Lattice Semi Delays Results; Will Restate Prior Three Quarters

Citing accounting error, the chipmaker delays its fourth-quarter results for a third time.
Publish date:

Updated from March 18

After the bell Thursday,

Lattice Semiconductor

(LSCC) - Get Report

delayed releasing its fourth-quarter earnings for the third time in a row, saying it's still reviewing accounting errors.

The chipmaker also said it expects to restate earnings for the first three quarters of 2003, reducing revenues by as much as $11 million and increasing its net loss by as much as $9.5 million. The company had previously posted aggregate revenue of $167 million and a net loss of $58 million over the period.

Early Friday, Lattice shares were recently down 70 cents, or 7.9%, to $8.20.

As for its fourth-quarter report, Lattice

first delayed the release back in January, saying it should be ready in the second half of February. At the beginning of March, Lattice said it would report earnings mid-month, according to a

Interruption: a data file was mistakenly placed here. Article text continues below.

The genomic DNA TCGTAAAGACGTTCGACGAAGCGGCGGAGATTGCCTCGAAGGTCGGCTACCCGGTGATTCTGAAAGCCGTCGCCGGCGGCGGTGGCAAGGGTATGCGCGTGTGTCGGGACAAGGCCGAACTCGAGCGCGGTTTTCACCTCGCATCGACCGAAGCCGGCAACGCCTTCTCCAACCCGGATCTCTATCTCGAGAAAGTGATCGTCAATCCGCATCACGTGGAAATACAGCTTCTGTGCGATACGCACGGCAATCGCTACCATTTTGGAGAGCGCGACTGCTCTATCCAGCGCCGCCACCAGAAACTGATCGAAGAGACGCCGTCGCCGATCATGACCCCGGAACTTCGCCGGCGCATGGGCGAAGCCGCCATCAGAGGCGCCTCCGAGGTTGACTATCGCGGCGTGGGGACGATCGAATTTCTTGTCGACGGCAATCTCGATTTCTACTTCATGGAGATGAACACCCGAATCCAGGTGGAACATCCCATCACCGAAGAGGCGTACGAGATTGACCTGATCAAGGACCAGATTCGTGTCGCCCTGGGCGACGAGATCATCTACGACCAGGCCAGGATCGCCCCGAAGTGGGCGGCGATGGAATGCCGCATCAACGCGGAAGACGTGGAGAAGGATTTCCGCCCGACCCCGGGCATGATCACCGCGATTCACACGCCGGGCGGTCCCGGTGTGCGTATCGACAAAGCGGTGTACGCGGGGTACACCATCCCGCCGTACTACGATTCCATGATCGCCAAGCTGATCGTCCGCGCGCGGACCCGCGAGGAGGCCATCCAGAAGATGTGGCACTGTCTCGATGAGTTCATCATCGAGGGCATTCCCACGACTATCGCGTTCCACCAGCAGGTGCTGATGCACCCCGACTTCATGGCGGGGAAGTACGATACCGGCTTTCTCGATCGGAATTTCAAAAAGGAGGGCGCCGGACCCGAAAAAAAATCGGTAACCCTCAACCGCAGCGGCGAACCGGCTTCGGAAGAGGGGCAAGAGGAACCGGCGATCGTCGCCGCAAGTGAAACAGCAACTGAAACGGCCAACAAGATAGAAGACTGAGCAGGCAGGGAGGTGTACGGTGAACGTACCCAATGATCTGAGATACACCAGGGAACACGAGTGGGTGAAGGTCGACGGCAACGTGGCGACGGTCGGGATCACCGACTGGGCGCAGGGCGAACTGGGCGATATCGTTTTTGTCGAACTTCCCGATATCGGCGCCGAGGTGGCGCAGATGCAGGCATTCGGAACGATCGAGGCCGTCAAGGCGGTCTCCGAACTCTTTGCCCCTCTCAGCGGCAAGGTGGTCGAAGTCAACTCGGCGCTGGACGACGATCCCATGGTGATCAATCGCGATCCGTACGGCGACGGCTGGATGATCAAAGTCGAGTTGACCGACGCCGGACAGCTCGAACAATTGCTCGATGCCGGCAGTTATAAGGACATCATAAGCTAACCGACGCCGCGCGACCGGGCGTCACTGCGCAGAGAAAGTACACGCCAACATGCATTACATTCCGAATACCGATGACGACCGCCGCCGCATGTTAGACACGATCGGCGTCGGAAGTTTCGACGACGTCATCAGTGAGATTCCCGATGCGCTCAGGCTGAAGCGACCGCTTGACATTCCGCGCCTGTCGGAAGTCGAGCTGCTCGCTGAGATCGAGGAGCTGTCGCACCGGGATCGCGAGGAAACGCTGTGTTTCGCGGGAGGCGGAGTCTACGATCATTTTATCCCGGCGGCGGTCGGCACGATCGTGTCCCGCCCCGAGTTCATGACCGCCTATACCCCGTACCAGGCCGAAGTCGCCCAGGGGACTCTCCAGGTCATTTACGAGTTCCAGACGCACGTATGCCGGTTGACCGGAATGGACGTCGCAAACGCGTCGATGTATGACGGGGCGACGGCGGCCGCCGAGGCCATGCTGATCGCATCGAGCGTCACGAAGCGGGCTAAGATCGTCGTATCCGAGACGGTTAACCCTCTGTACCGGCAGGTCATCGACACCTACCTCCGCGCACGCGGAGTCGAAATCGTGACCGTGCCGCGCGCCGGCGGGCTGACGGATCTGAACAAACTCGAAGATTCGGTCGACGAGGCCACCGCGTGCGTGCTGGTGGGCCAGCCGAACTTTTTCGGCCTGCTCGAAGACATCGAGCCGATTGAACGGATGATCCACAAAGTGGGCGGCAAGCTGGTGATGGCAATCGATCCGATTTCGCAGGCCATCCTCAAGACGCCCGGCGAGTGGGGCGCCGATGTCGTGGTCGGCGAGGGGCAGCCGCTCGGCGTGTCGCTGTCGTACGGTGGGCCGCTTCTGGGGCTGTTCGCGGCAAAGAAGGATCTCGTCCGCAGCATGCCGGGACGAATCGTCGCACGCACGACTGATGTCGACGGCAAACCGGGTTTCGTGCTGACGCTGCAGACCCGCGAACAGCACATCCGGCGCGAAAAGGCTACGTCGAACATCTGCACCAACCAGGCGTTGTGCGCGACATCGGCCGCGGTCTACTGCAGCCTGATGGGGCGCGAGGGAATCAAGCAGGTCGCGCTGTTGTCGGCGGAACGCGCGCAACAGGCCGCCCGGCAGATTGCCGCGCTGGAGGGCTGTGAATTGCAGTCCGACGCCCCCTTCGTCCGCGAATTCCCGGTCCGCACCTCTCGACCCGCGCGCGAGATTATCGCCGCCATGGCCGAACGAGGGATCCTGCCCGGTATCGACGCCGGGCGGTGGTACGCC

report. Thursday the chipmaker pushed back the earnings results until the end of March.

Lattice tried to sweeten a sour deal by upping its guidance for its March quarter. It said revenue is now expected to grow 10% to 13% sequentially, up from its earlier guidance range for 6% to 10% sequential growth.

But the guidance is of somewhat questionable value. Since Lattice has yet to report its December sales, analysts don't know the revenue base from which March quarter growth would occur. Analysts have been expecting sales of $53.0 million for the December quarter.

Wall Street anticipates sales of $56.1 million for the March quarter and breakeven earnings per share.

The delayed earnings release from Lattice stems from a review of its deferred income account under the direction of its audit committee. Deferred income, a balance sheet item, reflects Lattice's estimate of the potential gross margin on inventory held by distributors.

The past few months have seen a

flood of earnings restatements as public companies grow more rigorous in their accounting. Contributing factors include reforms in accounting rules and greater oversight from independent audit committees.